2. Whenever you go to FedBizOpps and look at an active solicitation, you should get acquainted with using the two buttons labeled: “Add to Watchlist” and “Add Me To Interested Vendors.” The first one will ensure that you are sent updates on the solicitation. The second button will add you to a list of interested parties; it allows the contracting officer to assess potential interest in the solicitation, and when the “View Interested Vendors” module has been activated, it allows anyone to see the list of interested parties, along with all their contact information. Once you register, this is a good way to “see and be seen.”
3. If the “View Interested Vendors” module in FedBizOpps has not been activated for a particular solicitation, you may wish to email the points-of-contact listed in the posting and request that they activate it so that all may see the list. Let them know that you are interested and qualified to participate and wish to pursue a partnering arrangement. If you are a small business – particularly one in a socio-economic category the government gives preference to – be sure to point that out. Contracting officers will understand that your gaining access to the list could help facilitate small business participation in the contract.
August 14th 2017
Cost and Pricing
FAR 15.402 states that the contracting officers shall purchase supplies and services from responsible sources at fair and reasonable prices. In establishing the reasonableness of the offered prices, the contracting officer shall obtain certified cost or pricing data when required by 15.403-4, along with data other than certified cost or pricing data as necessary to establish a fair and reasonable price or when certified cost or pricing data are not required by 15.403-4. Cost and Pricing has always been a challenge when developing an awarding winning proposal. Many companies have challenges developing Cost and Pricing Model that supports their pricing.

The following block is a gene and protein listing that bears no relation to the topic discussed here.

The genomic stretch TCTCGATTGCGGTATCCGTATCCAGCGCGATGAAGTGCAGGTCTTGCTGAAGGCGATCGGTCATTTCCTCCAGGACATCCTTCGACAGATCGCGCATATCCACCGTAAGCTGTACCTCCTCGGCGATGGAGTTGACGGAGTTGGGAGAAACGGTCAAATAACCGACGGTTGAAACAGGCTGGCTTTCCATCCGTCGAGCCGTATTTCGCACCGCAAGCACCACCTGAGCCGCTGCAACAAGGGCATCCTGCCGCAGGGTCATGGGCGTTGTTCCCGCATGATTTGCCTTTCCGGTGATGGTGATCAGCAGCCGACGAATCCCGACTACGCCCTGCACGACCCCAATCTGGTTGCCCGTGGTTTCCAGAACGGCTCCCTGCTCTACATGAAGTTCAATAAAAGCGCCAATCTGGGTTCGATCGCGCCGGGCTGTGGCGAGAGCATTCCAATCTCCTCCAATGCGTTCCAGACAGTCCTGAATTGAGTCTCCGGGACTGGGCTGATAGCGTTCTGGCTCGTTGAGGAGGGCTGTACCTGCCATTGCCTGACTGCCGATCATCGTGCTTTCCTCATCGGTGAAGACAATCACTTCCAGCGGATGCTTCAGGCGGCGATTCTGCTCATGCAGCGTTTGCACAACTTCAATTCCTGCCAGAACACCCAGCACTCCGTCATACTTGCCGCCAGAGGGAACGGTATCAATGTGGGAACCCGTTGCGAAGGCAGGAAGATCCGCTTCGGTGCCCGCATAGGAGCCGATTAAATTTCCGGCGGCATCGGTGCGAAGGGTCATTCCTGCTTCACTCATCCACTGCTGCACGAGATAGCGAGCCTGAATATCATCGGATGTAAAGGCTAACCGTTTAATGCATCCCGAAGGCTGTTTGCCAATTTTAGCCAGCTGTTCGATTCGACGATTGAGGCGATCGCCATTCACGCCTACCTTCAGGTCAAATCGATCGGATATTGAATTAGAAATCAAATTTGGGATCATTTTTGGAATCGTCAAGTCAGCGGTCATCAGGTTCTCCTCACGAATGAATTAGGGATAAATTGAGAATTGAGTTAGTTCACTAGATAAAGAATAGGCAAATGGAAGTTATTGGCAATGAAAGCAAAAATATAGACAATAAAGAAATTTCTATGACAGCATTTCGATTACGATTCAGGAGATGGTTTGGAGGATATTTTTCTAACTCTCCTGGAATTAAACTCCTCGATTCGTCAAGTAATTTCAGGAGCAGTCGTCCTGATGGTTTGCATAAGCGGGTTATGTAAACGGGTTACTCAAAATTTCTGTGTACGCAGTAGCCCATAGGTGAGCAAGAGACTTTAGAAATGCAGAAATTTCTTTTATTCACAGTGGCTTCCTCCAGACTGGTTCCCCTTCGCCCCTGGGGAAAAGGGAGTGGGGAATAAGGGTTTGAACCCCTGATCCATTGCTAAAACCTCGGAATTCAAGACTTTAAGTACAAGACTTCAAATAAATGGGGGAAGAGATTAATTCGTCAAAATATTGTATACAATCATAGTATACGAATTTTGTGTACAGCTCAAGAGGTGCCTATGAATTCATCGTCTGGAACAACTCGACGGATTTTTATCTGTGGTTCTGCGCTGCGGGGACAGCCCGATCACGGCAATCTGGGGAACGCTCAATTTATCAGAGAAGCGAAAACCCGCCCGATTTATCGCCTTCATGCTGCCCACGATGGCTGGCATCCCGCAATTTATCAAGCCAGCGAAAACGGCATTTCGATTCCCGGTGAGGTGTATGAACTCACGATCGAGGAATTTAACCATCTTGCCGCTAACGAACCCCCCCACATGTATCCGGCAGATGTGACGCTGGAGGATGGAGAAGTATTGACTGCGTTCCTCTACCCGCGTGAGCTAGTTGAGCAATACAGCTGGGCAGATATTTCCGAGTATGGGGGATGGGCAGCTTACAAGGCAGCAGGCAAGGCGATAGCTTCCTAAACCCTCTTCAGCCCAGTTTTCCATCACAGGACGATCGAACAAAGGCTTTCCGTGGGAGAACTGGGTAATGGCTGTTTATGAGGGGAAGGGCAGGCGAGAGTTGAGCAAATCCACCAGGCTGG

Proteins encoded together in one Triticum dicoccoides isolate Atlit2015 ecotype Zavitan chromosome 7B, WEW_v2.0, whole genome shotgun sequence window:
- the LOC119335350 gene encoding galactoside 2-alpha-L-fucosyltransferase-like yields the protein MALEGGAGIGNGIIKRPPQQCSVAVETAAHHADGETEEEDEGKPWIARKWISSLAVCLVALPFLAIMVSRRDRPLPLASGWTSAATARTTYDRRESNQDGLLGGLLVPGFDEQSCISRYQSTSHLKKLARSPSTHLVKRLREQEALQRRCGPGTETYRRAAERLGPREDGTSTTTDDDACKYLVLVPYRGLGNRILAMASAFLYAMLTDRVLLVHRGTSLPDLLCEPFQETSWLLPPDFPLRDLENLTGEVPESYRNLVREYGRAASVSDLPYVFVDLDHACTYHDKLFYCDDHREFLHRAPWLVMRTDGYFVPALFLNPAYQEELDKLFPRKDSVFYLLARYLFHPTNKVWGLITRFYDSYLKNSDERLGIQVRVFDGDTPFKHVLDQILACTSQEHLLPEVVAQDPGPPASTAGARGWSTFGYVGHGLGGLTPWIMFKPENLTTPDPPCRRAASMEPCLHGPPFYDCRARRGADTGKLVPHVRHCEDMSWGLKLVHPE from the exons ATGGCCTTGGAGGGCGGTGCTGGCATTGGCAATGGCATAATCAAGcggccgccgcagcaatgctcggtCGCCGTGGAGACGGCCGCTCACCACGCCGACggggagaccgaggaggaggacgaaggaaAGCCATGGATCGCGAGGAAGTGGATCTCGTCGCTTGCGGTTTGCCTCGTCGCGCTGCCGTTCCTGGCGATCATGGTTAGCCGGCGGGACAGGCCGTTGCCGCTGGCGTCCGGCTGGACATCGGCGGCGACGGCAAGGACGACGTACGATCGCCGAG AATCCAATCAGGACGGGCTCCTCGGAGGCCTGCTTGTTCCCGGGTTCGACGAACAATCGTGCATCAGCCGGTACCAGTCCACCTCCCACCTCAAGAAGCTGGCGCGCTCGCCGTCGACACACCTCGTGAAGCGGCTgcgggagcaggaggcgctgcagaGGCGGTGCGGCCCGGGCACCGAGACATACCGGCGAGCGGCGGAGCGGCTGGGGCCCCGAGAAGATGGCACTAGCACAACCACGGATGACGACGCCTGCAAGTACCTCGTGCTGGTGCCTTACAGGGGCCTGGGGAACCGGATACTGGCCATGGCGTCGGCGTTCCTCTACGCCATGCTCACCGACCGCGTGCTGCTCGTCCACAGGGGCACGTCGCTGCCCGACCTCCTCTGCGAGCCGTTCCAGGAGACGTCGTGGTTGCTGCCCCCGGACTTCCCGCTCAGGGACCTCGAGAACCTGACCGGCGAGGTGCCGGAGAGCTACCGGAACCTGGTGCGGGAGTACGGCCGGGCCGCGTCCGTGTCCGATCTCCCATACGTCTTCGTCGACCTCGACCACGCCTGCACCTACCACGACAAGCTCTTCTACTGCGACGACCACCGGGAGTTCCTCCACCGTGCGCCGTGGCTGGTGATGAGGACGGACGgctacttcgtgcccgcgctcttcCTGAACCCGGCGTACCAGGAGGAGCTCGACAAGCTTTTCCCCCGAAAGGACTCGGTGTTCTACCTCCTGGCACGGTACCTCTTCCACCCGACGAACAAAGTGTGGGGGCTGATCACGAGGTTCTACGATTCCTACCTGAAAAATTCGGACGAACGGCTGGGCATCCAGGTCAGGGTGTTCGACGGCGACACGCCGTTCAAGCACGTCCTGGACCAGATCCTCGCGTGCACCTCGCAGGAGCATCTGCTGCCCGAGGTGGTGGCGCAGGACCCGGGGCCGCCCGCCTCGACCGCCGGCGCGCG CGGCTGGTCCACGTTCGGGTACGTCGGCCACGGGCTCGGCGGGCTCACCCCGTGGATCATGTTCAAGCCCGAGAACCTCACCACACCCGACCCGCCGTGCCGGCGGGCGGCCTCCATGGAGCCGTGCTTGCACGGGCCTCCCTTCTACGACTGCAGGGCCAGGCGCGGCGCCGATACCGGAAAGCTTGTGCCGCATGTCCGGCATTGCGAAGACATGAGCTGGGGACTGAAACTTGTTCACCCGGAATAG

What Cost are considered to ensure the best Cost and Pricing Proposal:
- Fixed Costs
- Variable Costs
- Direct Costs
- Indirect Costs
- Material Overhead
- Labor overhead
- General and Administrative (G&A) Costs (Can be considered as Indirect Cost)
- In the government world, profit is both good and necessary. FAR 15.404 states that it is in the government’s interest to offer contractors opportunities for reasonable profit. Profit stimulates efficient contract performance, attracts the best capabilities of qualified business concerns to government contracts, and maintains a viable industrial base. The main factors that influence profit are 1) competition 2) objectives of business 3) necessary investments and 4) risks involved. If profit is calculated too high, it could remove your Cost Proposal out of the competitive zone.